VILLANOVA'S basketball team has won its last 10 games against La Salle.

The Wildcats have beaten Penn nine straight times.

And they've won six of their last seven against both Temple and Saint Joseph's.

Temple, meanwhile, has won nine in a row against St. Joe's, five straight over Penn and eight of their last nine with La Salle.

The Owls have won a program-record 23 straight on North Broad Street, since a 32-point loss to top-ranked Kansas on Jan. 2, 2010. In each of the last three Decembers, they've beaten a top 10 team at home. In 2008, the victim was No. 8 Tennessee, 88-72. On the same date 12 months later, it was No. 3 Villanova, 75-65, the only loss for the Wildcats (who were coming off a Final Four appearance) in their first 21 games that season. And a year ago it was No. 9 Georgetown, this time on the ninth, 68-65.

Tomorrow (5 p.m., ESPN2), the Big 5's best two teams over the recent past will meet once again at the Liacouras Center. Villanova (5-3), which has no seniors and five freshmen, isn't ranked. Neither are the Owls (5-2), who returned four senior starters. Right now, two aren't playing because of injuries, the same two that were sidelined at the end of last season. Swingman Scootie Randall is still not 100 percent after undergoing offseason knee surgery, and forward Micheal Eric just reinjured the same knee that forced him out last February.

But Fran Dunphy can coach a little, the Daily News has learned. If nothing else, he has plenty of guards that can play some, too. And not just Ramone Moore and Juan Fernandez. Junior Khalif Wyatt would start for many teams. He scored 11 points, to go with four assists and as many rebounds, in 18 minutes in Wednesday's 77-58 win at Toledo, where he didn't start after arriving late for a film session. Freshman Will Cummings did start and had six points and five boards in 21 minutes. Sophomore Aaron Brown scored a team-high 19 off the bench, on 7-for-10 shooting. And T.J. DiLeo's the kind of guy every team should have around to help, just because.

It looks as if Randall might return by the end of the month. The timetable for Eric is probably more along the lines of mid-January. Since the journey is mostly about what you are when the Madness finally arrives, there's no reason to think the Owls still can't get there in at least reasonably worthy shape.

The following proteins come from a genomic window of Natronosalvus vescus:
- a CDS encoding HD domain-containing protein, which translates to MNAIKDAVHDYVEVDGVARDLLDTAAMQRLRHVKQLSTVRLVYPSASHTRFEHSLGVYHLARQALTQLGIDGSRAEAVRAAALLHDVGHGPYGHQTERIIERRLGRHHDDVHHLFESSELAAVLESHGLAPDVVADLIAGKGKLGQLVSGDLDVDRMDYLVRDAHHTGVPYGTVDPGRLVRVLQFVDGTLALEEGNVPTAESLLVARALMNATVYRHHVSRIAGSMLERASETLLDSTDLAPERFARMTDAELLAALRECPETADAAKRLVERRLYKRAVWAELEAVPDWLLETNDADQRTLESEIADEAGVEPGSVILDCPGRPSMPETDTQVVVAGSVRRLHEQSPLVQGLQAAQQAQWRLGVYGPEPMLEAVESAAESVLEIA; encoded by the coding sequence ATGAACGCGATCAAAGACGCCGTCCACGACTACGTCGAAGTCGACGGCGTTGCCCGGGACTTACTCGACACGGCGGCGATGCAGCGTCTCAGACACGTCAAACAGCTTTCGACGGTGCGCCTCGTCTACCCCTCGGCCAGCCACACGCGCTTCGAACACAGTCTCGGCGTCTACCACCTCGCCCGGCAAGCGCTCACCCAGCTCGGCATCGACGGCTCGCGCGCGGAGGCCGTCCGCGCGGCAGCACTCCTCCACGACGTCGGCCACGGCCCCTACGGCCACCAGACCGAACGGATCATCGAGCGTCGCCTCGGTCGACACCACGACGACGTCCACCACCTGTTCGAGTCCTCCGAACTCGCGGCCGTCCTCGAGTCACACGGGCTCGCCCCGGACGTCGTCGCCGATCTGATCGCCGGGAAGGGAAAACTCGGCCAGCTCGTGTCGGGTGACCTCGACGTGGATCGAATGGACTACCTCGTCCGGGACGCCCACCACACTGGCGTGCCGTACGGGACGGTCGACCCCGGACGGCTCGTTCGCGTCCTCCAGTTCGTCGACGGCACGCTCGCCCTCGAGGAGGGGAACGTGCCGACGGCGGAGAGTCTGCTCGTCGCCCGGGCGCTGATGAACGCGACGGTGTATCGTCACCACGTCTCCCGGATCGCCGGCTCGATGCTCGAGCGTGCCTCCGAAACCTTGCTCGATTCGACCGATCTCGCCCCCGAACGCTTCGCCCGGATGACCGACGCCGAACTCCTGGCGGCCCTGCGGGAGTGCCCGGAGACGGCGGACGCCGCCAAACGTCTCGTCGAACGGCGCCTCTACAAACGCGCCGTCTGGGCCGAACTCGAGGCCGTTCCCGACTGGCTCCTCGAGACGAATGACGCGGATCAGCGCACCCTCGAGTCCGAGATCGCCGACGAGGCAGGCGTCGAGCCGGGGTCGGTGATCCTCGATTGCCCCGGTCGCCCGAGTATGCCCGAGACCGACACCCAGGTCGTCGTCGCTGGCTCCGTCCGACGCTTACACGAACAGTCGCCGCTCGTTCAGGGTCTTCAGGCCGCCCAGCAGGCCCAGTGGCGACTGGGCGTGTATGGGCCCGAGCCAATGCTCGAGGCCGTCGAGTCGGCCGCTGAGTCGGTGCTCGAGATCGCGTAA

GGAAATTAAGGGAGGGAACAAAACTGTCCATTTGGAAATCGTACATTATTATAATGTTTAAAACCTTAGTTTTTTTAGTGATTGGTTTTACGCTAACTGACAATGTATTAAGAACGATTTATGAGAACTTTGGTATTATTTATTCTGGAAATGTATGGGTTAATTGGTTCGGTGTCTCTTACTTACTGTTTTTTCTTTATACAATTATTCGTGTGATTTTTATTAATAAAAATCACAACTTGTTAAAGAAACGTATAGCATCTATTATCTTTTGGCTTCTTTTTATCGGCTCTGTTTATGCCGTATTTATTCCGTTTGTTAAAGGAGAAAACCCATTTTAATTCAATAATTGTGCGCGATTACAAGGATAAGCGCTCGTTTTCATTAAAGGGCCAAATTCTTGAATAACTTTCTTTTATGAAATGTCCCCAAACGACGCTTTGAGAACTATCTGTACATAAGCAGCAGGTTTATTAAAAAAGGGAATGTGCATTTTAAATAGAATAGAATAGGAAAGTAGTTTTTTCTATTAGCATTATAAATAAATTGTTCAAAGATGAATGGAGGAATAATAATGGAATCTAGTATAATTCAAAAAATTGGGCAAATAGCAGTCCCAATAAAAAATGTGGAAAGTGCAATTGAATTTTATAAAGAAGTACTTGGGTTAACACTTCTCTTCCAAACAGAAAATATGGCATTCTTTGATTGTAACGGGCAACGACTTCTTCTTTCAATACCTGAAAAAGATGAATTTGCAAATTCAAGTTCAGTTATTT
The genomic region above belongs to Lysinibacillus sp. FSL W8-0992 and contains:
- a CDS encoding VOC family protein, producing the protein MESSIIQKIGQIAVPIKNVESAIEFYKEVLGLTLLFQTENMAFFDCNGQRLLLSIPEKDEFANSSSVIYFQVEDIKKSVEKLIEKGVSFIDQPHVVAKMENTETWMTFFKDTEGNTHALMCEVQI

"Obviously everybody's roles have changed," Dunphy said. "That's what happens in life. You move on, when you're presented with a whole new challenge. That's the great thing about college basketball.

"[Villanova's] as good a team as we're going to play all year long. They've still got a lot of talent. I always think of this game in terms of measuring ourselves. It's been huge for us within the city. You just have to look at their success. So it's special when we play."

This was supposed to be a transition season on the Main Line, coming off an implosion of a finish. The Wildcats have dropped three of their last four. On Tuesday they lost to No. 10 Missouri by 10 in New York. Everyone should have realized it wasn't going to be easy, or necessarily pretty, particularly early. Jay Wright's job is to keep getting things in better shape moving forward. In the Big East, even a Big East that doesn't figure to get close to 11 NCAA bids again, that can be problematic. The Wildcats will be without reserve big man Maurice Sutton (dislocated thumb), one of their better defenders, for another 3 weeks or so.

Tickets remain, but it's expected to be a sellout. Once-beaten, No. 8 Villanova won last Dec. 30 at the Pavilion, 78-74 over a 9-2 Temple club.

Last month, the Wildcats had to rally to beat La Salle in overtime, 24 hours after Temple had outlasted Penn in OT at the Palestra.

"It's always going to be a good game," said Villanova junior lead guard Maalik Wayns, who's close with Moore and Wyatt. "We really want to beat those guys. For us it's just the same as playing Syracuse, Connecticut or someone like that. It'll be intense, like a Big East environment. And it's probably going to come down to the end, like most Big 5 games. We've played in great places. I'm kind of used to it. It might be tough for the young guys. They should embrace it.

"I think we feel like the underdogs now. That's a good way to approach it. My first 2 years, we were ranked high, maybe we had a different attitude. We understand we're not where we want to be."

He'll get no arguments from Wright.

"There's parts of rivalries that are enjoyable," he said. "It brings out the competitiveness in you. It's a challenge. And there's a part of it that's crazy, too.

"The good thing is, when the players start playing it all goes away. They're just out there playing."